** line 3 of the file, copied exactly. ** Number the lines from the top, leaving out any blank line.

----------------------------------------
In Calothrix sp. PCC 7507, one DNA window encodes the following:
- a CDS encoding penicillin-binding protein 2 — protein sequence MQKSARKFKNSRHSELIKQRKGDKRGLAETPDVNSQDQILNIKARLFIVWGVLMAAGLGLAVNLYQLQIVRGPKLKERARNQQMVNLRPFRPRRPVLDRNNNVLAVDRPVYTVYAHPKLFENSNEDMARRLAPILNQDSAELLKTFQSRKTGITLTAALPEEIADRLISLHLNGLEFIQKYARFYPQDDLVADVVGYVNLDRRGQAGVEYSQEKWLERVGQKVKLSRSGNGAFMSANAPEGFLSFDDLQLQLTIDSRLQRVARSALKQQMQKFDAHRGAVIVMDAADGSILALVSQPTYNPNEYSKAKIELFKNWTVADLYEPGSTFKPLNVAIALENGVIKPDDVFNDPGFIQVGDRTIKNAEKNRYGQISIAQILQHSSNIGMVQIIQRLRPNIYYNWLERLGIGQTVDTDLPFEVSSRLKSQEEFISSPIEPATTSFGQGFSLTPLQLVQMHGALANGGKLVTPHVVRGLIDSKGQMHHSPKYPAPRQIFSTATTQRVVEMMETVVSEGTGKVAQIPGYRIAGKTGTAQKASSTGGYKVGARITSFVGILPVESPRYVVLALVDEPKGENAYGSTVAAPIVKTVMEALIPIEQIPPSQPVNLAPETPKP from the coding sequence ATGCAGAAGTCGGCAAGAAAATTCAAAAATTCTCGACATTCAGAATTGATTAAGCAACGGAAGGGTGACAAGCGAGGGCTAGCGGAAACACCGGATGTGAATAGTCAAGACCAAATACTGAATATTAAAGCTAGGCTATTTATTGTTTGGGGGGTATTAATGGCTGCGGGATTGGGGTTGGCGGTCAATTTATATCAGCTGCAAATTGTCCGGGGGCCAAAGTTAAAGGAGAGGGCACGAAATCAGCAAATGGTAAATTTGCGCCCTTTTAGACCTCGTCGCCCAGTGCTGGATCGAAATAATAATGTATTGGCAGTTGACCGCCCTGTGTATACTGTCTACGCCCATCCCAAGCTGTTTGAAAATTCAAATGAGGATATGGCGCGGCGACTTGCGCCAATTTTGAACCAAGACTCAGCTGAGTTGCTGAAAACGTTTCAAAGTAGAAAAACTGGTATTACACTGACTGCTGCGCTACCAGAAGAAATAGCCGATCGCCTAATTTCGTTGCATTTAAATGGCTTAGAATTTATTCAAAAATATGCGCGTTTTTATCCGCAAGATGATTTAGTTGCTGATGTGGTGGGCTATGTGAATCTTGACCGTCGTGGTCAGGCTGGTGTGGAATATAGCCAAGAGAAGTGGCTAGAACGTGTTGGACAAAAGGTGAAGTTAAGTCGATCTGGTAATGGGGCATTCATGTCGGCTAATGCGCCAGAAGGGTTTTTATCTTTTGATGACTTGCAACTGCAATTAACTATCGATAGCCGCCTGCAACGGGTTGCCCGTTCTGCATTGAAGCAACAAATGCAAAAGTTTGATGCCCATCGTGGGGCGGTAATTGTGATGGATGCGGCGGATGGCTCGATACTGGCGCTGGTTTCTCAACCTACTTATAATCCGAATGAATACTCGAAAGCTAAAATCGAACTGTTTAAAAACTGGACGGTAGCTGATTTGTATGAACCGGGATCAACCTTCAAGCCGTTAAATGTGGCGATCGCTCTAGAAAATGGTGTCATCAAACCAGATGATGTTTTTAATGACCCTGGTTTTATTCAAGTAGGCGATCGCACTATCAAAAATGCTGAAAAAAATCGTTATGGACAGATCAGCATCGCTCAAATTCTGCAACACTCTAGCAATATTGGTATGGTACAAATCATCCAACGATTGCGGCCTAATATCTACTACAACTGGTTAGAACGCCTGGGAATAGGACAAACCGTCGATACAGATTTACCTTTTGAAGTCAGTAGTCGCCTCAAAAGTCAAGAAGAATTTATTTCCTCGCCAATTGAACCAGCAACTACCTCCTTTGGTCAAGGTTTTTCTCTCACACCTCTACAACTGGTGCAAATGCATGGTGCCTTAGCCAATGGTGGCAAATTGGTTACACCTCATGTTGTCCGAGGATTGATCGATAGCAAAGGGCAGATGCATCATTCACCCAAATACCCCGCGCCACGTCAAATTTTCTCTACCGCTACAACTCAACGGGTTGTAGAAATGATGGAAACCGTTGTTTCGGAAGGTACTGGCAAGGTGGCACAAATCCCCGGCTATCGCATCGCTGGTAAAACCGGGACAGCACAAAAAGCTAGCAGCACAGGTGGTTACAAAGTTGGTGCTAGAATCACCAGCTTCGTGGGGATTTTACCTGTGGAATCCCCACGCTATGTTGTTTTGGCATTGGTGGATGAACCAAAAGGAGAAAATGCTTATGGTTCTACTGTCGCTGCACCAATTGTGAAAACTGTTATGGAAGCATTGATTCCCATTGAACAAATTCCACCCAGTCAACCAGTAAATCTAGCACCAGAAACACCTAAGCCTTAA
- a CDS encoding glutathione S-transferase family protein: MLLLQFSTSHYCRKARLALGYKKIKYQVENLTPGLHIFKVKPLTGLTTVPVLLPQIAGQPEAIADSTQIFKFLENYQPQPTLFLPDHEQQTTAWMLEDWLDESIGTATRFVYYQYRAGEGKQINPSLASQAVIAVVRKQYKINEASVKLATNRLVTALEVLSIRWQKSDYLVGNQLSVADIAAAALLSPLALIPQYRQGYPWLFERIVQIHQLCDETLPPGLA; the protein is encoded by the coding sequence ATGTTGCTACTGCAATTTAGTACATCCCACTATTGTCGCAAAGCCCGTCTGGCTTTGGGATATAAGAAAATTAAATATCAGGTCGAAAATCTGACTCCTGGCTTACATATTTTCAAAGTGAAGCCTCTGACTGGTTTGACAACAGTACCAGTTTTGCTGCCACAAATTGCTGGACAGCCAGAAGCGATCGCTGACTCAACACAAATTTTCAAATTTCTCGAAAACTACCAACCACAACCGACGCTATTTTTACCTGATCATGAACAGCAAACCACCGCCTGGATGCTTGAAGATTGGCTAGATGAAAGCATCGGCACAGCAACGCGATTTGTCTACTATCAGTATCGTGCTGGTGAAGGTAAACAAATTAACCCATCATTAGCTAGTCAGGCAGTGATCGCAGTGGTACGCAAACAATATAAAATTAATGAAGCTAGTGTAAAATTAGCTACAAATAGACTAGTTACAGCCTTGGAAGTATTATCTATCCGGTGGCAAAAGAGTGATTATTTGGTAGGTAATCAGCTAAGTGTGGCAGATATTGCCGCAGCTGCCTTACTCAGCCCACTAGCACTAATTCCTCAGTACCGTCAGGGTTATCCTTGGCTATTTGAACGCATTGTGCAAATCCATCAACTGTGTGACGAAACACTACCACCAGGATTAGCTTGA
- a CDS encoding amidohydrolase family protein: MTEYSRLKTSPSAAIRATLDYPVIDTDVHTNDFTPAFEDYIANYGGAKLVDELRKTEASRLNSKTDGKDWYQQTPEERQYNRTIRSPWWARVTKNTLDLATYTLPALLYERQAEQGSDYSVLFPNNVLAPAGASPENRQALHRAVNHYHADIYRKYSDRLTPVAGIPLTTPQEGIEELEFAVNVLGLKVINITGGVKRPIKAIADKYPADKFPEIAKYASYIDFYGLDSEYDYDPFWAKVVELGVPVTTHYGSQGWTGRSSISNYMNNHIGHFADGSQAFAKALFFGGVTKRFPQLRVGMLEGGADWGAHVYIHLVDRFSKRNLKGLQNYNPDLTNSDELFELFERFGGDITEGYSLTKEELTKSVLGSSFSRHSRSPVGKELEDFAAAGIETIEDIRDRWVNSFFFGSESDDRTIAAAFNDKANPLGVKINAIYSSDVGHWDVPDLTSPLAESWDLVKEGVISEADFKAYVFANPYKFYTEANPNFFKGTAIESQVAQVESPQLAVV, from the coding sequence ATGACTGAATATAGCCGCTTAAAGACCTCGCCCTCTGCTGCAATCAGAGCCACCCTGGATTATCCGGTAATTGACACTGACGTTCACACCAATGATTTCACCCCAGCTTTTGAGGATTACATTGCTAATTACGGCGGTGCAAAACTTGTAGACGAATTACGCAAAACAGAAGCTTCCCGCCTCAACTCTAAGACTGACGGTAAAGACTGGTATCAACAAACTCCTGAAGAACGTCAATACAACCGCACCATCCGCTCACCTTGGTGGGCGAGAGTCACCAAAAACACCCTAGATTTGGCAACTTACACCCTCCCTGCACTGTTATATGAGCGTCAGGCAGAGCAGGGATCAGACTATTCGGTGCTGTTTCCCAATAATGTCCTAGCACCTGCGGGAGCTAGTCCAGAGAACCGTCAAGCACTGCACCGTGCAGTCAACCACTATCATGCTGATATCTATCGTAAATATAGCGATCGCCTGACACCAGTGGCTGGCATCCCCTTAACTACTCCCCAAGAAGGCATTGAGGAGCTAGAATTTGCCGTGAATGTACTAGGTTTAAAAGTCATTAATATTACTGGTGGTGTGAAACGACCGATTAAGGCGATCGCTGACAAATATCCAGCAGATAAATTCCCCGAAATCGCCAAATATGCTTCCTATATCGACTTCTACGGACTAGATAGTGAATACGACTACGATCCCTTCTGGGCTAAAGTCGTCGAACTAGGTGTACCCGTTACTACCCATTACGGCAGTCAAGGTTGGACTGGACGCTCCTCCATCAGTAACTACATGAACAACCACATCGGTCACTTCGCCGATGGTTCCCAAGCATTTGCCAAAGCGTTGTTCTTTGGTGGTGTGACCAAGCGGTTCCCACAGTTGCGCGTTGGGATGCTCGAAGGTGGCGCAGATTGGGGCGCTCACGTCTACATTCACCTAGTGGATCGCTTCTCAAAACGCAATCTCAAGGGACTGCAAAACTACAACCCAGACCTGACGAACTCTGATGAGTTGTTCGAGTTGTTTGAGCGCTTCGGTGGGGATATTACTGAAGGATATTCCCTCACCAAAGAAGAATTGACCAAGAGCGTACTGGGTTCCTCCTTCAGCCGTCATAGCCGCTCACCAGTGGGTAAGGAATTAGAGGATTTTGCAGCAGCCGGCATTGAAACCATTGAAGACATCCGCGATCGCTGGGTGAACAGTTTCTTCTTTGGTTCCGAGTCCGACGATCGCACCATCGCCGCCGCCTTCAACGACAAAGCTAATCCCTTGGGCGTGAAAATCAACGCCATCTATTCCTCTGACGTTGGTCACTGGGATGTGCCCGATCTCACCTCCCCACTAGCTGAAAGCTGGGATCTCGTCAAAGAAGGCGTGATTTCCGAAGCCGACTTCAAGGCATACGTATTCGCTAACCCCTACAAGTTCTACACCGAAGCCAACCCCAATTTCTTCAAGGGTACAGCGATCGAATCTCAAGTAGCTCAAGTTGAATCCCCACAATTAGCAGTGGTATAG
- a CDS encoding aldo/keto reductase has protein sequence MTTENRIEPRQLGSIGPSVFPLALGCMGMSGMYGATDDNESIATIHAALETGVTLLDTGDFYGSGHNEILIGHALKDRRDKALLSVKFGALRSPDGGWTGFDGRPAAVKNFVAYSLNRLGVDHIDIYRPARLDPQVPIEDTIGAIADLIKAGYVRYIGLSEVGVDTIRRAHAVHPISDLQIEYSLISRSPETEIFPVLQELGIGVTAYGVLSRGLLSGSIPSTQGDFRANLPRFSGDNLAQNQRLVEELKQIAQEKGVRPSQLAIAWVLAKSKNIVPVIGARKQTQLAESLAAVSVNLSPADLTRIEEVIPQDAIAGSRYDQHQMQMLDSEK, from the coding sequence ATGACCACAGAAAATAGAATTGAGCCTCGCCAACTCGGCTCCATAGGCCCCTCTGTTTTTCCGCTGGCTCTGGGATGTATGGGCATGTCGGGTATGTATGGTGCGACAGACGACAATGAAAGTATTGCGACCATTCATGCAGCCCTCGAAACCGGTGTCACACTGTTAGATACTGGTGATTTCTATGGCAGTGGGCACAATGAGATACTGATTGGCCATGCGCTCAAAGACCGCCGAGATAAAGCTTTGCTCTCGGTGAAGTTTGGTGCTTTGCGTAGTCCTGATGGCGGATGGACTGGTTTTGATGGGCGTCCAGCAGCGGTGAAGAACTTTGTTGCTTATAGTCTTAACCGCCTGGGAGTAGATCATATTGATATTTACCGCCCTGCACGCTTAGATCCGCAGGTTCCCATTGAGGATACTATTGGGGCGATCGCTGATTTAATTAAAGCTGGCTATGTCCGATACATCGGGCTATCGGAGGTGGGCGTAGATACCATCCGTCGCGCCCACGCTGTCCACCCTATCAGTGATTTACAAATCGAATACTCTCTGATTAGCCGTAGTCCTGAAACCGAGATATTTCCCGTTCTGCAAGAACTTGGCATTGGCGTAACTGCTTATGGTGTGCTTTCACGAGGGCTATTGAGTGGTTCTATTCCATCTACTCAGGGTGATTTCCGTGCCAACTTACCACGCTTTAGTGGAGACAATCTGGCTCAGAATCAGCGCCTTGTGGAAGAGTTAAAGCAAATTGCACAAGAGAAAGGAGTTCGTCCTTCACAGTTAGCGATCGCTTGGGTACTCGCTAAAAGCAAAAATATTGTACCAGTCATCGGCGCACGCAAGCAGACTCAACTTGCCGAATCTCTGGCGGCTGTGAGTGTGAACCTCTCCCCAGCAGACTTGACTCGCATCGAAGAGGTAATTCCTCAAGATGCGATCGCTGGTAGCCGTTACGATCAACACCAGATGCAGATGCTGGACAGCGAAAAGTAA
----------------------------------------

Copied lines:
- a CDS encoding glutathione S-transferase family protein: MLLLQFSTSHYCRKARLALGYKKIKYQVENLTPGLHIFKVKPLTGLTTVPVLLPQIAGQPEAIADSTQIFKFLENYQPQPTLFLPDHEQQTTAWMLEDWLDESIGTATRFVYYQYRAGEGKQINPSLASQAVIAVVRKQYKINEASVKLATNRLVTALEVLSIRWQKSDYLVGNQLSVADIAAAALLSPLALIPQYRQGYPWLFERIVQIHQLCDETLPPGLA; the protein is encoded by the coding sequence ATGTTGCTACTGCAATTTAGTACATCCCACTATTGTCGCAAAGCCCGTCTGGCTTTGGGATATAAGAAAATTAAATATCAGGTCGAAAATCTGACTCCTGGCTTACATATTTTCAAAGTGAAGCCTCTGACTGGTTTGACAACAGTACCAGTTTTGCTGCCACAAATTGCTGGACAGCCAGAAGCGATCGCTGACTCAACACAAATTTTCAAATTTCTCGAAAACTACCAACCACAACCGACGCTATTTTTACCTGATCATGAACAGCAAACCACCGCCTGGATGCTTGAAGATTGGCTAGATGAAAGCATCGGCACAGCAACGCGATTTGTCTACTATCAGTATCGTGCTGGTGAAGGTAAACAAATTAACCCATCATTAGCTAGTCAGGCAGTGATCGCAGTGGTACGCAAACAATATAAAATTAATGAAGCTAGTGTAAAATTAGCTACAAATAGACTAGTTACAGCCTTGGAAGTATTATCTATCCGGTGGCAAAAGAGTGATTATTTGGTAGGTAATCAGCTAAGTGTGGCAGATATTGCCGCAGCTGCCTTACTCAGCCCACTAGCACTAATTCCTCAGTACCGTCAGGGTTATCCTTGGCTATTTGAACGCATTGTGCAAATCCATCAACTGTGTGACGAAACACTACCACCAGGATTAGCTTGA